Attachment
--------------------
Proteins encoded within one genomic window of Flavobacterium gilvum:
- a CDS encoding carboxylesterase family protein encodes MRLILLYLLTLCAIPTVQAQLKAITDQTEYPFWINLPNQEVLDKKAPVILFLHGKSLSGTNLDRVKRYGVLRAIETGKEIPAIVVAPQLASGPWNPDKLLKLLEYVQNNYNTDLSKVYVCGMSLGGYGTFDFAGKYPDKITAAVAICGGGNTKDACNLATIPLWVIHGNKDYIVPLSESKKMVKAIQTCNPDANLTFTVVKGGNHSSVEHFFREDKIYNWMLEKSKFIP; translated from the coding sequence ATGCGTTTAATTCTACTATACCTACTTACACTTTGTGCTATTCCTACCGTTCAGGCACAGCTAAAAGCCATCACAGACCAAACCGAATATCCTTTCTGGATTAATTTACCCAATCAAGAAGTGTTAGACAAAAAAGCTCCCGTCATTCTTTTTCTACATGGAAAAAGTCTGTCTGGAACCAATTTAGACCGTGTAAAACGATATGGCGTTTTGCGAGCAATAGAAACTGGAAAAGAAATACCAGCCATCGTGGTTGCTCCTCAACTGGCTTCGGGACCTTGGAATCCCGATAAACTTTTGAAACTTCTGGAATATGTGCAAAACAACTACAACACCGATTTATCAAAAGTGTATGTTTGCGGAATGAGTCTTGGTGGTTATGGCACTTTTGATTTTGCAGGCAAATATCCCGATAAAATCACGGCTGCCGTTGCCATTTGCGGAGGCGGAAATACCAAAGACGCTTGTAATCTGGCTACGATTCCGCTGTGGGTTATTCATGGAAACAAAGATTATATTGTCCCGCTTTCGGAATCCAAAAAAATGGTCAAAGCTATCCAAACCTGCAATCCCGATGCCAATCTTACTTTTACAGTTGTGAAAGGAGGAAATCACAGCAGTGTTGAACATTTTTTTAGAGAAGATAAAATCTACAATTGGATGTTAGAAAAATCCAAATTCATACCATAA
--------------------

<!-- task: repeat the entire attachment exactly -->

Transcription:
Proteins encoded within one genomic window of Flavobacterium gilvum:
- a CDS encoding carboxylesterase family protein encodes MRLILLYLLTLCAIPTVQAQLKAITDQTEYPFWINLPNQEVLDKKAPVILFLHGKSLSGTNLDRVKRYGVLRAIETGKEIPAIVVAPQLASGPWNPDKLLKLLEYVQNNYNTDLSKVYVCGMSLGGYGTFDFAGKYPDKITAAVAICGGGNTKDACNLATIPLWVIHGNKDYIVPLSESKKMVKAIQTCNPDANLTFTVVKGGNHSSVEHFFREDKIYNWMLEKSKFIP; translated from the coding sequence ATGCGTTTAATTCTACTATACCTACTTACACTTTGTGCTATTCCTACCGTTCAGGCACAGCTAAAAGCCATCACAGACCAAACCGAATATCCTTTCTGGATTAATTTACCCAATCAAGAAGTGTTAGACAAAAAAGCTCCCGTCATTCTTTTTCTACATGGAAAAAGTCTGTCTGGAACCAATTTAGACCGTGTAAAACGATATGGCGTTTTGCGAGCAATAGAAACTGGAAAAGAAATACCAGCCATCGTGGTTGCTCCTCAACTGGCTTCGGGACCTTGGAATCCCGATAAACTTTTGAAACTTCTGGAATATGTGCAAAACAACTACAACACCGATTTATCAAAAGTGTATGTTTGCGGAATGAGTCTTGGTGGTTATGGCACTTTTGATTTTGCAGGCAAATATCCCGATAAAATCACGGCTGCCGTTGCCATTTGCGGAGGCGGAAATACCAAAGACGCTTGTAATCTGGCTACGATTCCGCTGTGGGTTATTCATGGAAACAAAGATTATATTGTCCCGCTTTCGGAATCCAAAAAAATGGTCAAAGCTATCCAAACCTGCAATCCCGATGCCAATCTTACTTTTACAGTTGTGAAAGGAGGAAATCACAGCAGTGTTGAACATTTTTTTAGAGAAGATAAAATCTACAATTGGATGTTAGAAAAATCCAAATTCATACCATAA